Targeted toxin active in platinum-resistant ovarian cancers

by Richard Saltus

A new antibody-guided drug has shown promising activity in a phase I trial involving ovarian cancer patients with platinum drug-resistant disease, researchers from Dana-Farber Cancer Institute will report today at the annual meeting of the American Association for Cancer Research. The findings (abstract LB-290) will be discussed at a press conference on Saturday, April 06, 2013, and later at an oral presentation on Tuesday, April 09, 2013.

Joyce Liu, MD, MPH, first author of the study, said that among 29 patients who received the antibody-drug conjugate at what was found to be the maximum tolerated dose, there was one complete response and four partial responses. "In addition, there were additional patients with prolonged stable disease who were able to stay on treatment," said Liu, of the treatment center at Dana-Farber.

The responses all occurred in patients whose tumors had high expression of the MUC16 protein to which the drug is targeted. Known as DMUC5754A, the drug conjugate consists of an antibody, which recognizes the MUC16 protein expressed by ovarian cancer cells, fused to a toxin, MMAE, which prevents cancer cells from dividing. Targeting the drug conjugate specifically to reduced adverse effects of the toxin on healthy tissues and organs, said Liu. She called the safety profile "encouraging." Most common adverse effects were fatigue, nausea, and vomiting. This phase 1 multicenter trial is the first use in humans of DMUC5754A, and the responses, which Liu called "a nice sign of activity in a very challenging type of ovarian cancer to treat," merit further testing in a phase II trial, which is being planned. "If the activity of this drug is confirmed in additional trials, this will represent a novel type of therapy for ," Liu said.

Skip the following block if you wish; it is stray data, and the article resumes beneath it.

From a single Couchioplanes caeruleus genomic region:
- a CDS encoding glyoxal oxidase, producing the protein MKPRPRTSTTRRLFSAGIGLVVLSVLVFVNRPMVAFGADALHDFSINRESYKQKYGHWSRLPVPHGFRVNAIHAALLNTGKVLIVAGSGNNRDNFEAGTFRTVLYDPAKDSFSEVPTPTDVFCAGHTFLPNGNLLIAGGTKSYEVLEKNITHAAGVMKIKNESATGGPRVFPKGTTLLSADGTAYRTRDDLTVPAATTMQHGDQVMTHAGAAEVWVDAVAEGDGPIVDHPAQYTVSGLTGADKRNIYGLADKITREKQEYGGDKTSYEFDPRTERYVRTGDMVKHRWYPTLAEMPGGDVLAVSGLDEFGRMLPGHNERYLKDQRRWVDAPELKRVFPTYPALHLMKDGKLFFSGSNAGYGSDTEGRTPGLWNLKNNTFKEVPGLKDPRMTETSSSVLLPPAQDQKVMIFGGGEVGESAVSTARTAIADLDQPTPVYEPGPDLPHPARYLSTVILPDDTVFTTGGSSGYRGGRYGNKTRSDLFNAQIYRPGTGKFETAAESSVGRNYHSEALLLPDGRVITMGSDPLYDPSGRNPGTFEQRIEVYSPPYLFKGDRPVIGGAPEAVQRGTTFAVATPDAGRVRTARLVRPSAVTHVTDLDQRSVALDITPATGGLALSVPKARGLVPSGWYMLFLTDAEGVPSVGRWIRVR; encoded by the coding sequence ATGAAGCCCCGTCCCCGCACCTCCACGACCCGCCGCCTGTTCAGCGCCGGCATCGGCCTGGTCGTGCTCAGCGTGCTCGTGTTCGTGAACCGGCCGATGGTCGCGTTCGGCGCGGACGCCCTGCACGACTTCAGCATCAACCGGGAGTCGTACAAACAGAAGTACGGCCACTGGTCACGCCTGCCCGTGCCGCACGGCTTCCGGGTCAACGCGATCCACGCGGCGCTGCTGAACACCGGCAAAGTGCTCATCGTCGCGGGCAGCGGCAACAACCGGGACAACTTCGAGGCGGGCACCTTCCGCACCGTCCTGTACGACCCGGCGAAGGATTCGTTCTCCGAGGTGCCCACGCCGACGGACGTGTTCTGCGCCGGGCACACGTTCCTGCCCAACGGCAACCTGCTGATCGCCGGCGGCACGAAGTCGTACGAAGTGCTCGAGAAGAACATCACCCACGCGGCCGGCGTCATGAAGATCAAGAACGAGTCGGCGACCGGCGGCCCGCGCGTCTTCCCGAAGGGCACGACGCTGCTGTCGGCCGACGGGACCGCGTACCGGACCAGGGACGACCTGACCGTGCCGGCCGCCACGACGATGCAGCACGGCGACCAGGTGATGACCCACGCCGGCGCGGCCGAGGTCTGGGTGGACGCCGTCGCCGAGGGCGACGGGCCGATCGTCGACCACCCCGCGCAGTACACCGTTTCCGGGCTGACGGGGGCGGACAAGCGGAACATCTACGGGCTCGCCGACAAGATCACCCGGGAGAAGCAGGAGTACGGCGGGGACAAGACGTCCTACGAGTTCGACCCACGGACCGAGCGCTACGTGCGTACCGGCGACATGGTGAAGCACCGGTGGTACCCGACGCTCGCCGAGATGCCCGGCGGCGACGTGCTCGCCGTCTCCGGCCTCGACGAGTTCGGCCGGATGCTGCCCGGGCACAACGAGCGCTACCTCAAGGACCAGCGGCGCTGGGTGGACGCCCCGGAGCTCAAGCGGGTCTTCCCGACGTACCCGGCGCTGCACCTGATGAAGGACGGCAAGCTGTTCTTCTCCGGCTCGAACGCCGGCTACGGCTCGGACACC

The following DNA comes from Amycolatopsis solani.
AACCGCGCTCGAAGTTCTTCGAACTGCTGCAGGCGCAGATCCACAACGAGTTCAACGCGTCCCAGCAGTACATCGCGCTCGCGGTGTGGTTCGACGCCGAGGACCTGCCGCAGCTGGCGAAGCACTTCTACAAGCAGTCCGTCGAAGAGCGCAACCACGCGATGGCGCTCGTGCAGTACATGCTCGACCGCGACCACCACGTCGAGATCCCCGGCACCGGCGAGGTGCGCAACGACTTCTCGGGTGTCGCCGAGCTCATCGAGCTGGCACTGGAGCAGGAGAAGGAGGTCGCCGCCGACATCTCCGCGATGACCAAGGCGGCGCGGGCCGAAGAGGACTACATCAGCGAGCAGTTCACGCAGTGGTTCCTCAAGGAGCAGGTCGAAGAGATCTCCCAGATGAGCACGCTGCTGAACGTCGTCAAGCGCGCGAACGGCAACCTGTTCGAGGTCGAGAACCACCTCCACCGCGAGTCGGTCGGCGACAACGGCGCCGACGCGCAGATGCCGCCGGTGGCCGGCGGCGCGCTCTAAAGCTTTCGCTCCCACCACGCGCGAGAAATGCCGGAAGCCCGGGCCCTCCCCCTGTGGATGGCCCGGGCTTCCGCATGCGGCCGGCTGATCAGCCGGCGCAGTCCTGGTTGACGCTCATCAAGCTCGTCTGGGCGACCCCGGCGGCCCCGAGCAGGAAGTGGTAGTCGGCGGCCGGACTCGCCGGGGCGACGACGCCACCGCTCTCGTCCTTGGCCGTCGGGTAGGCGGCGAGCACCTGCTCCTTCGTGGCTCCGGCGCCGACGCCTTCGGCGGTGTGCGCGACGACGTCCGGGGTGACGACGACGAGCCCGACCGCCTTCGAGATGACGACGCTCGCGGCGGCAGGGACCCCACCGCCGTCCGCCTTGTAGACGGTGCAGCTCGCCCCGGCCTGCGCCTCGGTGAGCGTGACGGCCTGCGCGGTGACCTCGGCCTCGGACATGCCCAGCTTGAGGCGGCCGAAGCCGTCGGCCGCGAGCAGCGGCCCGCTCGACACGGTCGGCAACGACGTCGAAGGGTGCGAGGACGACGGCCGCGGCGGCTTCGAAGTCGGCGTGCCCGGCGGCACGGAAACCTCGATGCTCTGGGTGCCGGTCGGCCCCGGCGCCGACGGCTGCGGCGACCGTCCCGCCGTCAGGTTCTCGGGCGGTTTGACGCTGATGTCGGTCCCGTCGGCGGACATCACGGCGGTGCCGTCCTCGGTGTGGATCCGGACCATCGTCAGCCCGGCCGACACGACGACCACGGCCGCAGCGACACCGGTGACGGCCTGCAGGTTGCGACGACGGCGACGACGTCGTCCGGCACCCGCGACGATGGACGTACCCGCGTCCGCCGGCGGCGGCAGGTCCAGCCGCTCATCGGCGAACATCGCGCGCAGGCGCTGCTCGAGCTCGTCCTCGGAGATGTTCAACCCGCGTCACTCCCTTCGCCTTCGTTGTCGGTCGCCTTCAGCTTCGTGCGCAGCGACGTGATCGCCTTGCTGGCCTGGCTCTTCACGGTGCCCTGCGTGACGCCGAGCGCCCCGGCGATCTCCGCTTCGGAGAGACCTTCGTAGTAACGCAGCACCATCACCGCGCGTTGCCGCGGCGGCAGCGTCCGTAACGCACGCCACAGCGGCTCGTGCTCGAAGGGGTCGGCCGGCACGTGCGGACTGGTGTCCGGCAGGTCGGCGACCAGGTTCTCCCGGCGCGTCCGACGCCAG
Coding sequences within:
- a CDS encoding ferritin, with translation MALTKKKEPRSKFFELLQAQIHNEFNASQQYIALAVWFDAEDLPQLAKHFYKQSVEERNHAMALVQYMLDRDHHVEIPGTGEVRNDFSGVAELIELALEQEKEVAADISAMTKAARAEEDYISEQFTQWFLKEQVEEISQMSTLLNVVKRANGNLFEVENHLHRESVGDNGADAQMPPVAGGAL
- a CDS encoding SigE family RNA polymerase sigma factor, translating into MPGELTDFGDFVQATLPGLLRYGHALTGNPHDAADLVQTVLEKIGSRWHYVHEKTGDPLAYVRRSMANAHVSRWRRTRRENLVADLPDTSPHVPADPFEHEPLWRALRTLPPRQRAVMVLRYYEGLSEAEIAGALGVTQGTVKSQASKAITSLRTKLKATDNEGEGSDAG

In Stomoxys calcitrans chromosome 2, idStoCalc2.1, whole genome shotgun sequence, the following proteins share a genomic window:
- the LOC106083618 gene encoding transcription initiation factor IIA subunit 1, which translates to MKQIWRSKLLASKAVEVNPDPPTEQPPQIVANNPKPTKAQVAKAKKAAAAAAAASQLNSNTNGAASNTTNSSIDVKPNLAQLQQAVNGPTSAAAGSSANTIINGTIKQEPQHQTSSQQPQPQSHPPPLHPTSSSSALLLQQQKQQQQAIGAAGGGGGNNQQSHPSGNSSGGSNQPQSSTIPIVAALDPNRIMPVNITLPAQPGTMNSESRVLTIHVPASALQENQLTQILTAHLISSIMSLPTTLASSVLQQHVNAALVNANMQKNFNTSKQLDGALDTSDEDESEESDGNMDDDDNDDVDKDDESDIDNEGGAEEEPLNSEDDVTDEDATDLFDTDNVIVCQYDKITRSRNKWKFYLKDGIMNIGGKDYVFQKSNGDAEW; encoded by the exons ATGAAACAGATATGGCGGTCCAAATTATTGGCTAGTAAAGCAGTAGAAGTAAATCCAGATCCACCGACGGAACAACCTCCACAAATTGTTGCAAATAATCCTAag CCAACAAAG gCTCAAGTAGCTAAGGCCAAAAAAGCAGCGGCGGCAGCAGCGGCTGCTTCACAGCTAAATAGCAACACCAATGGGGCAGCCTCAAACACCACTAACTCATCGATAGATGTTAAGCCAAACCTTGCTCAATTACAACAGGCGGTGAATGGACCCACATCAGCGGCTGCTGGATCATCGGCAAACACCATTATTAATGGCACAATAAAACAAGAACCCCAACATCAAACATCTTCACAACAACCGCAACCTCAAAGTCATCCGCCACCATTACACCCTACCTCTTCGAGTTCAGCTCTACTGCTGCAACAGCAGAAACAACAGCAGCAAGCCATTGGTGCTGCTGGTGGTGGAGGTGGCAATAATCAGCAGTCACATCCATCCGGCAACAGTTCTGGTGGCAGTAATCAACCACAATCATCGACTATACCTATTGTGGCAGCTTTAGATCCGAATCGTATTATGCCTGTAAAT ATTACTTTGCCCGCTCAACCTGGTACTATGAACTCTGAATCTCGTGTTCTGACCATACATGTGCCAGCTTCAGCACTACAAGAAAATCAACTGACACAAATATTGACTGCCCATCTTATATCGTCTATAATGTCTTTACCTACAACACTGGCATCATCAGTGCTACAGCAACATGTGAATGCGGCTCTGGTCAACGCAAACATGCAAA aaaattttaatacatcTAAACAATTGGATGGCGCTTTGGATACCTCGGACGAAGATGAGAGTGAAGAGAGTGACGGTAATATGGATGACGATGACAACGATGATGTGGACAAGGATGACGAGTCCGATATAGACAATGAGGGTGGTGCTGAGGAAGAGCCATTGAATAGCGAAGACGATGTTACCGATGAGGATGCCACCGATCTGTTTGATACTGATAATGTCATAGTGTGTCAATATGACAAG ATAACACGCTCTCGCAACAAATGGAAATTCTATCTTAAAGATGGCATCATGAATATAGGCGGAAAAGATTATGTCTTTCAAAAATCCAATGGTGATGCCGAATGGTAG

add to favorites email to friend print save as pdf

Related Stories

Drug cocktail boosts ovarian cancer survival time

Jun 02, 2012

A drug cocktail that combines chemotherapy with Avastin was shown to double the amount of time patients lived without progression of ovarian cancer, according to research released Saturday.

Investigational drug shows promise in ovarian cancer

Sep 15, 2008

An investigational drug that combats ovarian cancer by inhibiting the formation of new blood vessels has shown promise in a phase II trial, according to a presentation at the 33rd Congress of the European Society for Medical ...

Common diabetes drug may help treat ovarian cancer

Dec 03, 2012

A new study suggests that the common diabetes medication metformin may be considered for use in the prevention or treatment of ovarian cancer. Published early online in CANCER, a peer-reviewed journal of the American Cancer ...

Recommended for you

Generation of tanners see spike in deadly melanoma

4 hours ago

(AP)—Stop sunbathing and using indoor tanning beds, the acting U.S. surgeon general warned in a report released Tuesday that cites an alarming 200 percent jump in deadly melanoma cases since 1973.

Penn team makes cancer glow to improve surgical outcomes

5 hours ago

The best way to cure most cases of cancer is to surgically remove the tumor. The Achilles heel of this approach, however, is that the surgeon may fail to extract the entire tumor, leading to a local recurrence.

Cancer: Tumors absorb sugar for mobility

17 hours ago

Cancer cells are gluttons. We have long known that they monopolize large amounts of sugar. More recently, it became clear that some tumor cells are also characterized by a series of features such as mobility or unlikeliness ...

User comments